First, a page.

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Major Changes at the Science Fiction Book Club

Jonathan Strahan has the scoop on the unfortunate events happening at the Science Fiction Book Club.

On Monday Publishers Weekly reported that Bertelsmann would overhaul its Book Club business, restructuring a number of specialty book clubs and eliminating 280 jobs. It also announced that it would close Madison Park Press, its 18-month-old original publishing arm, to focus on its book club business.

The impact of these decisions on the science fiction community was immediate. While there have been no official announcements, it appears that both long-serving Science Fiction Book Club Editor-in-Chief Ellen Asher and Senior Editor Andrew Wheeler have lost their positions with the company. Given that they were the only editors working for the fifty-four-year-old SFBC, it seems likely that Bertelsmann will ultimately combine the SFBC with its main Doubleday Book Club.

Strahan also says “it seems certain that the books currently under contract will be the final original books to be published by the SFBC for the foreseeable future.” That is very unfortunate. The SFBC has produced many fine original anthologies over the last few years, some of which brought us award winning stories.

But more importantly, the SF community is sure to be adversely affected by the loss of these two influential Editors. We wish them both the best of luck in their future endeavors and are confident that they will excel at whatever they choose to do.

About John DeNardo (13013 Articles)
John DeNardo is the Managing Editor at SF Signal and a columnist at Kirkus Reviews. He also likes bagels. So there.

10 Comments on Major Changes at the Science Fiction Book Club

  1. Hunh. Guess I can cancel my membership now. The only reason I have it is for the SFBC exclusive collections.

  2. Ah, the SFBC the mainstay of my childhood SF & F purchases and the occasional shopping fun as an adult.

    I’d be really sorry to see them go. My collection is filled with very nice hard cover SF & F that I got through their sales.

    Of course, I only bought during sales. Maybe I should take advantage of the next good sale before they’re gone.

  3. In my usual pattern of striking just when the iron is going ice cold, I rejoined SFBC (for about the fourth or fifth time in my life) via its website Saturday based on a mailing I got Friday.

    Certainly, learning I may have ended up enrolling in the Doubleday Book Club should be grounds for revoking re-enlistment!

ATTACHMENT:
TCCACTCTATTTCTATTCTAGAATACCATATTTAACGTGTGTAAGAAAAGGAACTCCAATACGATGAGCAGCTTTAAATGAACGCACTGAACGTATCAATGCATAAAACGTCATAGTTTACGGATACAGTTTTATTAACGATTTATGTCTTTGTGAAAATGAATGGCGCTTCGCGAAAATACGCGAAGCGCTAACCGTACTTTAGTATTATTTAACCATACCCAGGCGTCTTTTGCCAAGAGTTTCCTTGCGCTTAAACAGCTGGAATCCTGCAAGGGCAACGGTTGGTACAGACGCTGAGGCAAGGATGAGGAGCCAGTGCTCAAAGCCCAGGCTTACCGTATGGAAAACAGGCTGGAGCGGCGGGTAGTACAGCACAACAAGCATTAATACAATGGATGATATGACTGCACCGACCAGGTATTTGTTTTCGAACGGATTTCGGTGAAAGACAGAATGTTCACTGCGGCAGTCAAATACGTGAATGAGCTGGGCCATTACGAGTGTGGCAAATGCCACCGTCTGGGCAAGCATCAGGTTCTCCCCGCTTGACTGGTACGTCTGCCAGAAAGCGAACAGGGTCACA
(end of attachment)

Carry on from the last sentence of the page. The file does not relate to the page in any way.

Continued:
4. With all the changes in the book trade in the last decade I’m surprised that they have held out this long.

    Perhaps, this will open up options for science fiction publishers to run their own paperback book clubs like Dorchester’s Leisure Horror line or Hard Case crime books.

    I’d love to see a sci-fi equivalent to the Hard Case series of originals and reprints. Their deal for two paperbacks for about 10 bucks a month is hard to beat.

  5. Keep in mind, folks, that the SFBC will still be around in one form or another. Or at least I haven’t heard that it’s going away. The only changes I’ve seen are personnel-related and original-anthology-related.

  6. That is really sad to hear. I just joined the SFBC for the first time last year as there were a number of books that they had only that I really wanted. One of my greatest pleasures from that lot was the Robert Schekley anthology that they put out. It was incredible. I hate to think that they will no longer be publishing treasures like this.

  7. Carl V.: Modesty forbids taking credit for anyone else’s work — the Robert Sheckley collection The Masque of Manana was originally published by NESFA Press, a wonderful SFnal small press run by a fan group based in the Boston area.

    (But please don’t ask me to comment on anything else; I cannot and will not.)

  8. “Keep in mind, folks, that the SFBC will still be around in one form or another.

    But that’s the key, officially sure but long time experience in life has led me to considerable cynicism about corporate re-shuffles and division mergers.

    I suspect the form will be a shell of what it once was and not one that will keep me as a member.

    I’m not canceling my membership, but I’m hardly expecting great new things.

    Financial based re-orgs don’t lend themselves to continuing the sort of pricing and sales I found attractive about the SFBC.

  9. Update: A new editor has been named: “Rome Quezada, arriving from William Morrow, where he was an associate editor, has been named editor of the Science Fiction Book Club, replacing Ellen Asher, who retired after 30 years with the company.”

  10. fred strunk // December 21, 2011 at 1:04 am //

    The SFBC has been going downhill for a couple of years now. The same authors over and over. No attempt to take a chance on new authors. I had planned to cancel my membership early next year anyway. The club needed new blood in charge of selecting what was going to be published and I don’t mean old or new cartoons! Right now there are no good let alone great publishing companys of Science fiction/fantasy! Too bad!!

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